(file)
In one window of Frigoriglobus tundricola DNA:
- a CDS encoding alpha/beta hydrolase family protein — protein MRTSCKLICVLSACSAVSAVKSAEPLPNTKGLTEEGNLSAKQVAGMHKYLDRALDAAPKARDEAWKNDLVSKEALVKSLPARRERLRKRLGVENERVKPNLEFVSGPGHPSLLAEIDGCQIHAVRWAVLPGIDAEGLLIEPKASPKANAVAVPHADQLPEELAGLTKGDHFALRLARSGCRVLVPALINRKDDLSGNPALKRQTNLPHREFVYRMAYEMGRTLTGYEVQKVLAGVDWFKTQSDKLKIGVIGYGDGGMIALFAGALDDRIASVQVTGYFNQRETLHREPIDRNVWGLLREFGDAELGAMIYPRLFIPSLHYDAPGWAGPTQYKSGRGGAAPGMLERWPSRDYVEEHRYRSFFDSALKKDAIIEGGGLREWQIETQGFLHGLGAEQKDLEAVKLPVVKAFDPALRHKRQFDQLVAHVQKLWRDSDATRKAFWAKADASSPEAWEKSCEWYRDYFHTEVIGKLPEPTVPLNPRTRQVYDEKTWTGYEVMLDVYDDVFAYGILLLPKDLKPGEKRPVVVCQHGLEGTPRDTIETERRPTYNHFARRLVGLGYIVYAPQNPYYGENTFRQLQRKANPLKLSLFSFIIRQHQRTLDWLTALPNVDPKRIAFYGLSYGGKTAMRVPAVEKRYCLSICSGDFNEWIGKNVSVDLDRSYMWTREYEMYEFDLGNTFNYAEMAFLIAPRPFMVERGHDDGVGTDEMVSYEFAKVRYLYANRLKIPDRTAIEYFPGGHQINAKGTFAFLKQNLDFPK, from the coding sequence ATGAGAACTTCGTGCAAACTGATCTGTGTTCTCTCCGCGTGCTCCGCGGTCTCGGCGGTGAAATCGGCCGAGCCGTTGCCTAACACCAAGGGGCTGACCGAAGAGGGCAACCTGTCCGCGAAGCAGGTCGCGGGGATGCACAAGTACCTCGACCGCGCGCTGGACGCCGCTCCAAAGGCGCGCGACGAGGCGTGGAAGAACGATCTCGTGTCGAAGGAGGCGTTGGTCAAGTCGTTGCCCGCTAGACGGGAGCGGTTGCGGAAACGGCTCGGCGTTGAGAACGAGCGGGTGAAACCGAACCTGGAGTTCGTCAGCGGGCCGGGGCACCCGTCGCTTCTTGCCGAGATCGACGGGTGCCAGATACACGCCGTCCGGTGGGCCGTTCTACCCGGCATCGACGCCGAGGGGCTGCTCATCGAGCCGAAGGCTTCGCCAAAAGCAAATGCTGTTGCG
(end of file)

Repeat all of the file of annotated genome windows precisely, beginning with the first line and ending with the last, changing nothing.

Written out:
In one window of Frigoriglobus tundricola DNA:
- a CDS encoding alpha/beta hydrolase family protein — protein MRTSCKLICVLSACSAVSAVKSAEPLPNTKGLTEEGNLSAKQVAGMHKYLDRALDAAPKARDEAWKNDLVSKEALVKSLPARRERLRKRLGVENERVKPNLEFVSGPGHPSLLAEIDGCQIHAVRWAVLPGIDAEGLLIEPKASPKANAVAVPHADQLPEELAGLTKGDHFALRLARSGCRVLVPALINRKDDLSGNPALKRQTNLPHREFVYRMAYEMGRTLTGYEVQKVLAGVDWFKTQSDKLKIGVIGYGDGGMIALFAGALDDRIASVQVTGYFNQRETLHREPIDRNVWGLLREFGDAELGAMIYPRLFIPSLHYDAPGWAGPTQYKSGRGGAAPGMLERWPSRDYVEEHRYRSFFDSALKKDAIIEGGGLREWQIETQGFLHGLGAEQKDLEAVKLPVVKAFDPALRHKRQFDQLVAHVQKLWRDSDATRKAFWAKADASSPEAWEKSCEWYRDYFHTEVIGKLPEPTVPLNPRTRQVYDEKTWTGYEVMLDVYDDVFAYGILLLPKDLKPGEKRPVVVCQHGLEGTPRDTIETERRPTYNHFARRLVGLGYIVYAPQNPYYGENTFRQLQRKANPLKLSLFSFIIRQHQRTLDWLTALPNVDPKRIAFYGLSYGGKTAMRVPAVEKRYCLSICSGDFNEWIGKNVSVDLDRSYMWTREYEMYEFDLGNTFNYAEMAFLIAPRPFMVERGHDDGVGTDEMVSYEFAKVRYLYANRLKIPDRTAIEYFPGGHQINAKGTFAFLKQNLDFPK, from the coding sequence ATGAGAACTTCGTGCAAACTGATCTGTGTTCTCTCCGCGTGCTCCGCGGTCTCGGCGGTGAAATCGGCCGAGCCGTTGCCTAACACCAAGGGGCTGACCGAAGAGGGCAACCTGTCCGCGAAGCAGGTCGCGGGGATGCACAAGTACCTCGACCGCGCGCTGGACGCCGCTCCAAAGGCGCGCGACGAGGCGTGGAAGAACGATCTCGTGTCGAAGGAGGCGTTGGTCAAGTCGTTGCCCGCTAGACGGGAGCGGTTGCGGAAACGGCTCGGCGTTGAGAACGAGCGGGTGAAACCGAACCTGGAGTTCGTCAGCGGGCCGGGGCACCCGTCGCTTCTTGCCGAGATCGACGGGTGCCAGATACACGCCGTCCGGTGGGCCGTTCTACCCGGCATCGACGCCGAGGGGCTGCTCATCGAGCCGAAGGCTTCGCCAAAAGCAAATGCTGTTGCG